At the start of the Pacific War, there was the very real danger of the Japanese invading Hawaii. The possibility of the enemy getting their hands on $200 million circulating in the islands worried authorities. Their extreme solution? Burn all of it.
If Neil Armstrong and Buzz Aldrin had been stranded on the Moon during the risky Apollo 11 mission in July 1969, then-President Richard Nixon had a speech prepared to address the nation. Written by the late William Safire, a draft of the presidential speech was contained in a memo entitled “In Event of Moon Disaster.” NASA scientists knew that landing on the Moon was the relatively easy part. Their main concern was that Armstrong and Aldrin would be marooned there forever. Fortunately, we never heard that speech in 1969.
The overwhelming poverty of Ireland in the mid-1800s led to the formation of the Irish Republic Brotherhood (known as the Fenians), whose members believed that independence for Ireland could only be achieved through force. In 1867, seven military Fenians charged with treason were shipped off to the impregnable Fremantle Prison in Western Australia for life imprisonment. One of the seven escaped to America and helped to persuade another Fenian to organize a rescue operation for the remaining six prisoners. In a convoluted plot that took years to arrange, a Quaker sea captain from America sailed his whaling ship to Australia to rescue the prisoners, who barely escaped when a puff of wind blew the ship to safety.
In the opening days of World War II, a panic broke out across the eastern seaboard of the United States when papers ran the story that the military was on the lookout for more mysterious signs like that ones that had already been popping up in farmers’ fields up and down the coast. Fields were being plowed in such a way that they appeared to point toward valuable military targets, and it could very well all be in preparation from a German invasion. It was absolutely not true, even though the same thing had been happening in Britain at the same time. (The Brits just kept it quieter.)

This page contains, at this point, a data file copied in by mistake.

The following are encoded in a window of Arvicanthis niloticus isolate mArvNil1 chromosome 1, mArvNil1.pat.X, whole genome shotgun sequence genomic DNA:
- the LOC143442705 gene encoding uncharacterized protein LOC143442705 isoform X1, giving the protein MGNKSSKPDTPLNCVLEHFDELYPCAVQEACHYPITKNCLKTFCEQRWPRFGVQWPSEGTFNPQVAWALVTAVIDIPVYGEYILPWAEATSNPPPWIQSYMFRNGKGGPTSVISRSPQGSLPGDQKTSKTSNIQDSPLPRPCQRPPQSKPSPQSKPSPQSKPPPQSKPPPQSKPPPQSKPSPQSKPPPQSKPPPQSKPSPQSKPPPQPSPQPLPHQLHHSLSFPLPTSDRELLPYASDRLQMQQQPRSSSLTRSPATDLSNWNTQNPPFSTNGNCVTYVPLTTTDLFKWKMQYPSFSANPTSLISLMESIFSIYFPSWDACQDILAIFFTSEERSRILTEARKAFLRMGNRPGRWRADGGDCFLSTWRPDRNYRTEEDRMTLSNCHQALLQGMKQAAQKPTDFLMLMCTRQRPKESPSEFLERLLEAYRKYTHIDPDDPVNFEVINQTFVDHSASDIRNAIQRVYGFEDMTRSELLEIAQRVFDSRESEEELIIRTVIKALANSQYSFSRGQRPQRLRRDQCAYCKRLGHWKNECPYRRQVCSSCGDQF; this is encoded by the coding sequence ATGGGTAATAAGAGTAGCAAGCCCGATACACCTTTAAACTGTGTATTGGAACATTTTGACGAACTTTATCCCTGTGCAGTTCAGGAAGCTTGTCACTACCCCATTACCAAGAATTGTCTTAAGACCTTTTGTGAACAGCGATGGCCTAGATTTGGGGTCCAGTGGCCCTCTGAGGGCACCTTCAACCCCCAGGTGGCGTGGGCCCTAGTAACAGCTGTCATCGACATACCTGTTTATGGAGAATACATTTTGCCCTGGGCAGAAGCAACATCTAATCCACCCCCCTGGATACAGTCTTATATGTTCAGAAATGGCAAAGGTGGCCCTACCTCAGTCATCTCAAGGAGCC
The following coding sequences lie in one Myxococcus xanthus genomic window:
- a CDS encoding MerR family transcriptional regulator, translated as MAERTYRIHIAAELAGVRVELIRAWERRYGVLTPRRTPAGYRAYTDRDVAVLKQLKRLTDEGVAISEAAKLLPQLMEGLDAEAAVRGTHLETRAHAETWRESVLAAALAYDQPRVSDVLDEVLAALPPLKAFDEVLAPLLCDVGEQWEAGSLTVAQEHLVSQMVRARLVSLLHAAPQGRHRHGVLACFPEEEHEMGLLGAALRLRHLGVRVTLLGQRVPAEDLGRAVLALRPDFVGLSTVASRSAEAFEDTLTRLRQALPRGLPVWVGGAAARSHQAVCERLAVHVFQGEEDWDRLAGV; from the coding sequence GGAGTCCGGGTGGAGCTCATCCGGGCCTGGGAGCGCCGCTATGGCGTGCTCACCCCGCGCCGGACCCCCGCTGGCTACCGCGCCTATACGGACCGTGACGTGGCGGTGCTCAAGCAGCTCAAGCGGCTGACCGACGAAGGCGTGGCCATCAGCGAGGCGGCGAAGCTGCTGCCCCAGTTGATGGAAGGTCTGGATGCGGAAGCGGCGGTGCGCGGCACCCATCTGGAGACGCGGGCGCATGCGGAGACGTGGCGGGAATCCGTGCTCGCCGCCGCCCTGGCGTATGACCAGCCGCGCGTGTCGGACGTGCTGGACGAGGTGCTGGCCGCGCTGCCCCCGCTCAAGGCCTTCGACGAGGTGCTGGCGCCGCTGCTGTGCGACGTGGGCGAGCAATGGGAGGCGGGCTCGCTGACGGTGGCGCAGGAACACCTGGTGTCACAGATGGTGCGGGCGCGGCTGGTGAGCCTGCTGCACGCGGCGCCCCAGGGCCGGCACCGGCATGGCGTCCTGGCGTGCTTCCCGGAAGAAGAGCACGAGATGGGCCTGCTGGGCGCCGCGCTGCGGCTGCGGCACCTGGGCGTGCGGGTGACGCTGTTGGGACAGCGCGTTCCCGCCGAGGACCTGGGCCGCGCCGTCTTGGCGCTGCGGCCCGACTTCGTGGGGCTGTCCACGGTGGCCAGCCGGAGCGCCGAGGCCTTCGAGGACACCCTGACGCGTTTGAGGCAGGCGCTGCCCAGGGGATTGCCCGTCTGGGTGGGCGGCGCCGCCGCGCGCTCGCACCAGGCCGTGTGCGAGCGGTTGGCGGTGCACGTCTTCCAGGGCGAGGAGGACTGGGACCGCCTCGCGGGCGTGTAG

Queen Elizabeth II ascended to the throne of Britain as the latest in a long line of royalty. But according to a sensational document recently discovered in Rouen Cathedral, the current royal family might not be so royal after all. The document seems to confirm longstanding rumors that Edward IV of England was illegitimate—and so are all his descendants. If the Queen isn’t the rightful heir to the throne, then who is? The line leads us to a forklift operator living in Australia.
A study by a group of researchers needed a catalyst—the saddest movie ever. They needed something that would evoke plenty of sadness in their subjects, but they needed sadness that was untainted by other emotions in order to accurately measure things like whether or not age had anything to do with sensitivity, or if sad tears impact men’s libido differently than any other tears. The movie that science has called the saddest ever is The Champ, which includes a scene of a nine-year-old boy crying over his father, who just died in front of him.
When you thumb the touch screen of your smartphone, you’re altering the way your brain works. The more you’ve used your touch screen in the recent past, the more brain activity you’ll have when your fingertips and thumbs are touched in the present. The repetitive movements are changing the way our brains respond to touch.
In 1902, the Frenchman George Melies made A Trip to the Moon, a classic regarded as the first science fiction film. Unfortunately for him, Thomas Edison got his hands on a print of it and pirated it until Melies could barely make any money from it in America. Later in life, a bitter and broke Melies decided to burn his hundreds of films.
William Walker wasn’t much to look at. He stood 157 centimeters (5’2″) and weighed a mere 55 kilograms (120 lb). But despite his diminutive frame, Walker was a man with great ambition. This guy wanted to conquer a Latin American country and declare himself president.
Visitors to the Japanese city of Nagoro are greeted by a strange sight. There are only a few people who still live in the town, but at a glance, it’s full of figures working in the fields, fishing, and waiting for the buses. Those figures are life-size dolls, though, created by one of the town’s few remaining residents, Ayano Tsukimi. It’s not just a matter of the dolls populating the town, either—each one represents a person that has died or left, and each one sits in a place that was special to them while they were there.